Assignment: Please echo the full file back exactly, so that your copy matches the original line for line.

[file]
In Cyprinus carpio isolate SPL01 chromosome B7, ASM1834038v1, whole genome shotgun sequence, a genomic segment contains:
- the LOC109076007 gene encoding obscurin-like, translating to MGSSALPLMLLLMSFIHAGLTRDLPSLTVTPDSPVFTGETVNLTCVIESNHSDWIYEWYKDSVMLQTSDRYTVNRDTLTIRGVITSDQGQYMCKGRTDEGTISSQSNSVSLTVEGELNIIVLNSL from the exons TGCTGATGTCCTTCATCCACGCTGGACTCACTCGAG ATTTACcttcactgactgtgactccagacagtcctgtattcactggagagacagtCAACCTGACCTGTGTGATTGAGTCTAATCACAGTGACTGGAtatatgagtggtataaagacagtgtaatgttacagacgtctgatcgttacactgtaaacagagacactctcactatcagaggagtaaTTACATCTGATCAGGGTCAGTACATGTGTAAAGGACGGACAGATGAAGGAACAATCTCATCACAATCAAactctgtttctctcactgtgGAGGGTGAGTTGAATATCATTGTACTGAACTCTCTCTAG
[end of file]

In Cyprinus carpio isolate SPL01 chromosome B7, ASM1834038v1, whole genome shotgun sequence, a genomic segment contains:
- the LOC109076007 gene encoding obscurin-like, translating to MGSSALPLMLLLMSFIHAGLTRDLPSLTVTPDSPVFTGETVNLTCVIESNHSDWIYEWYKDSVMLQTSDRYTVNRDTLTIRGVITSDQGQYMCKGRTDEGTISSQSNSVSLTVEGELNIIVLNSL from the exons TGCTGATGTCCTTCATCCACGCTGGACTCACTCGAG ATTTACcttcactgactgtgactccagacagtcctgtattcactggagagacagtCAACCTGACCTGTGTGATTGAGTCTAATCACAGTGACTGGAtatatgagtggtataaagacagtgtaatgttacagacgtctgatcgttacactgtaaacagagacactctcactatcagaggagtaaTTACATCTGATCAGGGTCAGTACATGTGTAAAGGACGGACAGATGAAGGAACAATCTCATCACAATCAAactctgtttctctcactgtgGAGGGTGAGTTGAATATCATTGTACTGAACTCTCTCTAG